When you look at ‘OXO’ you really are in ‘what if’ territory, a complex and problematic programming experiment. But it was the Atari ‘Quiz Show’ in 1976 that proved the genre.

tyrion 19 May 2007 13:46
7/22
Stinger wrote:
We have to separate from a prototypes or experiment. When you look at ‘SpaceWar’ you have to remember that more people have played it since it was emulated at the GameOn exhibition than played it when it was a PH1 experiment. But it was ‘Computer Space’ from Nuttings in 1969 that proved the viability of the genre.

Oh certainly, I agree that the arcades put these games into the public's hands, but does that diminish the initial invention? Did powered heavier than air flight not exist before the first commercial passengers were transported in the early 1900s? Or did Clément Ader's 50m flight on October 9, 1890 start the age of self-powered aircraft? The Ford Model T was the car that brought automotive freedom to the public in a big way, but nobody would claim it was the first example of a self-powered car.

Where do we draw the line? I mean, we could claim that Galaxy Game brought Spacewar to the public, since it was publicly installed two months before Computer Space was released. Or do we argue that the limited audience disqualifies Galaxy Game? Certainly more than a few people played Spacewar on the PDP1 and Tennis for Two was publicly displayed twice during visitor's days at Brookhaven National Laboratory.

By limiting yourself to "favoring the establishing of the concept" rather than the original, and in most of the cases I have pointed out influential, instances of the genre you may overlook some of the pioneering work done in the industry.

This is an interesting discussion and one that can probably run for ages. I do accept your principal assertion that the arcades popularised most of the genres we take for granted today, but I don't think they can lay claim to have "done it first" in the way that you stated in your original article.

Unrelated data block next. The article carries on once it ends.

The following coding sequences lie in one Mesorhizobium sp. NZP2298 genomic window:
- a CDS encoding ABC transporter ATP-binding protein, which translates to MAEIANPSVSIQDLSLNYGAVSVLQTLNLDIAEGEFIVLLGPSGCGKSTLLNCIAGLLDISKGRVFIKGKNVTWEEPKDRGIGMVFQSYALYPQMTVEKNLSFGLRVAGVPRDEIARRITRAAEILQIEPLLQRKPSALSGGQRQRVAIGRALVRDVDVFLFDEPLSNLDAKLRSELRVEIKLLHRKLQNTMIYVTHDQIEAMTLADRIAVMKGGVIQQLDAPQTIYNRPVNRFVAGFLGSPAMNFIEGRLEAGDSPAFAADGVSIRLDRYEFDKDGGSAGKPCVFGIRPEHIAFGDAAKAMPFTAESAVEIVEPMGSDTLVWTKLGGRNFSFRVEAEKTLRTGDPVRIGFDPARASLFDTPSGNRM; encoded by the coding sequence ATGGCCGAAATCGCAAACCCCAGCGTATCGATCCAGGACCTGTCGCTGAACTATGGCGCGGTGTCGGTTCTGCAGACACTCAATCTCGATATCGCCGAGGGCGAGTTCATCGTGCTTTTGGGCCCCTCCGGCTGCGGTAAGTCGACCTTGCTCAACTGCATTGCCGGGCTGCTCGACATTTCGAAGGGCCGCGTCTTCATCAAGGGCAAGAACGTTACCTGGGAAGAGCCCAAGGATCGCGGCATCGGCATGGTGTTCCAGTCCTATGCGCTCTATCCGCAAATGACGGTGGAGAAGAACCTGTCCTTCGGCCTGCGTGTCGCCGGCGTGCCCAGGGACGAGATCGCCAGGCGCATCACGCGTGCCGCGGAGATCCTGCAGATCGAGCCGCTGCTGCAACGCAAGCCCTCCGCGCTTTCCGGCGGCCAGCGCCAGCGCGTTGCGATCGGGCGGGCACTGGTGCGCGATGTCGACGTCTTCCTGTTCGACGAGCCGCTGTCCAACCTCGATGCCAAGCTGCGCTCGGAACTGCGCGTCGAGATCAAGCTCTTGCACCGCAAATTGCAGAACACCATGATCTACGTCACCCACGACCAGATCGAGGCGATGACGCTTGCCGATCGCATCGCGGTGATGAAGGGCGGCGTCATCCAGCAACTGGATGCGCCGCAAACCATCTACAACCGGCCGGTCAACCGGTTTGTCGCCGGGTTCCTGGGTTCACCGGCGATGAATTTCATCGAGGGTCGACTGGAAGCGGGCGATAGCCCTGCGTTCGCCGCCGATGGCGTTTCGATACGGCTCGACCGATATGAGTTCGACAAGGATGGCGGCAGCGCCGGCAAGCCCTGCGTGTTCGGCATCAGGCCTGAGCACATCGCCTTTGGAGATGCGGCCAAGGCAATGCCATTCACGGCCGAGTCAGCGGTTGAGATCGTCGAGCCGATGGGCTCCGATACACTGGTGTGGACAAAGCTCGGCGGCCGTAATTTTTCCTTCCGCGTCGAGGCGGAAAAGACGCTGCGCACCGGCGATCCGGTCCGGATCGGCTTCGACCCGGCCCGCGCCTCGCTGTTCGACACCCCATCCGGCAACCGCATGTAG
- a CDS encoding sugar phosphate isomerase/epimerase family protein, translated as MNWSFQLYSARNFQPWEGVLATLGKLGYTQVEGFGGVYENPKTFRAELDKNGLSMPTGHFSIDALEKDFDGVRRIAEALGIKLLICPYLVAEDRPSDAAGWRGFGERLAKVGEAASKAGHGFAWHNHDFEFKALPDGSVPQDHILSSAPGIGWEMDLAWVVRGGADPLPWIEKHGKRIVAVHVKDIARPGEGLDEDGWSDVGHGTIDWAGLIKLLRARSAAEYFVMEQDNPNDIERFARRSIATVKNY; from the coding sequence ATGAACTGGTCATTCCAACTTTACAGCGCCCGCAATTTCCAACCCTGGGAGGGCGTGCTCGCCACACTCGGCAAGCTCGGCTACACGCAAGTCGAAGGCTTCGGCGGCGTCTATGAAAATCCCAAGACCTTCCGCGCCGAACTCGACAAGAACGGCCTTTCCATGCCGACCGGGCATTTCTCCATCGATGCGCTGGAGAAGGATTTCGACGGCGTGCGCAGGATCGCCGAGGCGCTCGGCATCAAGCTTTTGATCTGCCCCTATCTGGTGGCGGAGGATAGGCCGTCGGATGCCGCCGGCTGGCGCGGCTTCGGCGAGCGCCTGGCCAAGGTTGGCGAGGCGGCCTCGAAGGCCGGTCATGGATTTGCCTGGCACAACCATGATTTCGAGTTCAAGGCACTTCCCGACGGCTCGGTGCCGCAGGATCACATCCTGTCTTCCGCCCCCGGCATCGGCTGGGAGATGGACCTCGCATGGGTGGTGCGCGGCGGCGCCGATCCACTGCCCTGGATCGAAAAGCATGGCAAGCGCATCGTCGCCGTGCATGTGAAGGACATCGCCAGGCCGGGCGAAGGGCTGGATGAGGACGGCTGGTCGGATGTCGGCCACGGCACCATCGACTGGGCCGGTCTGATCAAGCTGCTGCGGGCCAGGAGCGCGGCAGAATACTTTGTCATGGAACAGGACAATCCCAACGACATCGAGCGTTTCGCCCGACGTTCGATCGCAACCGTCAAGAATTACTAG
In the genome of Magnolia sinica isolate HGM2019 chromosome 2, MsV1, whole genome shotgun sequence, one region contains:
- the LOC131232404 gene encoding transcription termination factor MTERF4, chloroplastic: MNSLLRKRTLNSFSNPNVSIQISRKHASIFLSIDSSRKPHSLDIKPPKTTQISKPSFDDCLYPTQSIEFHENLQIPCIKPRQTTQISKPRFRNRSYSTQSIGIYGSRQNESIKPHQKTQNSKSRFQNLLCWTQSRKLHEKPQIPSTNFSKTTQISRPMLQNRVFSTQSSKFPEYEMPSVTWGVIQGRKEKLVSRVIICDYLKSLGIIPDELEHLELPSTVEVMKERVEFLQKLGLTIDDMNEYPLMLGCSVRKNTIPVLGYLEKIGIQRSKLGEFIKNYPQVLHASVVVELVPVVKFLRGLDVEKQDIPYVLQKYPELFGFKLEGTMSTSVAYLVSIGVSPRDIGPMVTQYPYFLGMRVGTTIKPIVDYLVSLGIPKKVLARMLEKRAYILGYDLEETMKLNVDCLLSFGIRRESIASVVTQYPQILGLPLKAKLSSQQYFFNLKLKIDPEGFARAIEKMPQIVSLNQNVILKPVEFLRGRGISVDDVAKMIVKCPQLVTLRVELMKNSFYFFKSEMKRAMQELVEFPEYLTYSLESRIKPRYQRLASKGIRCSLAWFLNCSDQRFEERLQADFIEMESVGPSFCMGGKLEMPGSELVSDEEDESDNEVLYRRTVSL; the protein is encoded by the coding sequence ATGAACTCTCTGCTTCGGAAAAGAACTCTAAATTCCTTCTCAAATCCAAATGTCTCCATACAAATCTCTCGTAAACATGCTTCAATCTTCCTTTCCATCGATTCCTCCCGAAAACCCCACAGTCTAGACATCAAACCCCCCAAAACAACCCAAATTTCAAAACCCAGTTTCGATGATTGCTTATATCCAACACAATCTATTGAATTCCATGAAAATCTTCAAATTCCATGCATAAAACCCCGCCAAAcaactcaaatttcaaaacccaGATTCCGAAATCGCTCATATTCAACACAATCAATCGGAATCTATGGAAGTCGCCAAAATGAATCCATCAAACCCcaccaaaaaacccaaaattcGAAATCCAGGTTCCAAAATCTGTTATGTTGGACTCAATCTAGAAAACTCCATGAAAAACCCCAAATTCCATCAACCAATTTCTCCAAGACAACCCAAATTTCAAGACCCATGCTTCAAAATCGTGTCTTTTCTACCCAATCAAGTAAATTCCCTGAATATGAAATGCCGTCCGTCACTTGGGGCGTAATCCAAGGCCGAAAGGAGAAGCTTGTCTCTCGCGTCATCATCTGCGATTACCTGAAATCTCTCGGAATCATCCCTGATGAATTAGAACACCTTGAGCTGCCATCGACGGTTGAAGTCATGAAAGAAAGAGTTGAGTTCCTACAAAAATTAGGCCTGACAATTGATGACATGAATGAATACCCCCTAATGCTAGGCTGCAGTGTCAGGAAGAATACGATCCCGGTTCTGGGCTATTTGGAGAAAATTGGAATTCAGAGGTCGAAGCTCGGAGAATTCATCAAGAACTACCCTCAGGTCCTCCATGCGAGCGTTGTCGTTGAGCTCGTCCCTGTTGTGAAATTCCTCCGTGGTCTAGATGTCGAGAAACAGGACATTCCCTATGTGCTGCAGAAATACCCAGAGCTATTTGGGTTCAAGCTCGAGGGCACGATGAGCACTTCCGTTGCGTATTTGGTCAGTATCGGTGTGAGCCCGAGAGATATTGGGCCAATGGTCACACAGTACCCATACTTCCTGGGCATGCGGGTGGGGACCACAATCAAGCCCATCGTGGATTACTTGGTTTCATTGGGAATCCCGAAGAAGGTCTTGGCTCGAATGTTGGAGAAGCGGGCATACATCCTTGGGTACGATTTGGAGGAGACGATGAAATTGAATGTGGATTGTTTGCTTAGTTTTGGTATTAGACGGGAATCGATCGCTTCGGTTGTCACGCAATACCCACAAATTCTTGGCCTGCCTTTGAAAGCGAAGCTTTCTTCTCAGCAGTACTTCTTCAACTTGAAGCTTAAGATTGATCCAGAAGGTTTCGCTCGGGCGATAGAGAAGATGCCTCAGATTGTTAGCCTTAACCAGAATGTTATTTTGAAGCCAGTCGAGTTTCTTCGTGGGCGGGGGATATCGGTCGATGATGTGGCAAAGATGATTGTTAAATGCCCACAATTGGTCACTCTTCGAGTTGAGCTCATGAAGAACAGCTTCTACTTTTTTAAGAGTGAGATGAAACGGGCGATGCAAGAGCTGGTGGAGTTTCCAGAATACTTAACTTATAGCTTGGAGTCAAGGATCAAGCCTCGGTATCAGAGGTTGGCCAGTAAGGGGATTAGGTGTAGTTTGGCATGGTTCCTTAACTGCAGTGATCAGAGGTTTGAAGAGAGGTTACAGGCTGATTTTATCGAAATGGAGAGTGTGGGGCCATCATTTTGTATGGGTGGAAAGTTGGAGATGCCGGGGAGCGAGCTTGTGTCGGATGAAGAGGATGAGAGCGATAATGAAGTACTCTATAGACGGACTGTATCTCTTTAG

Stinger 20 May 2007 00:30
8/22
read my second feature in this series and then tell me what you think.
tyrion 21 May 2007 08:39
9/22
Stinger wrote:
read my second feature in this series and then tell me what you think.

Trust me, I read everything on SPOnG and I'm looking forward to your next piece.
PreciousRoi 23 May 2007 01:01
10/22
Atari's Football in addition to being one of the first sports games, also introduced the trac-ball and scrolling screens.
DoctorDee 23 May 2007 09:45
11/22
Collect 'em ups like Katamari. Were they done in the arcade first?

config 23 May 2007 12:54
12/22
Stinger wrote:
aaaahhhhhhh!

I said Sentinel when I meant 'i-Robot', Atari 1983, the idea he based it on.


Oh man, I loved "I, Robot" (which at the time I thought was called 1 Robot due to the logo's dodgy font and my lack of popular sci-fi knowledge)

It was such a fascinating game - kinda like a cross between Sentinel and Crystal Castles - and for the time had real ground breaking graphics.

Unfortunately the image linked doesn't work (the server blocks deeplinked images), so I just grabbed an emu and uploaded a few screens to SPOnG's I,Robot page if anyone's interested
tyrion 23 May 2007 13:46
13/22
DoctorDee wrote:
Collect 'em ups like Katamari. Were they done in the arcade first?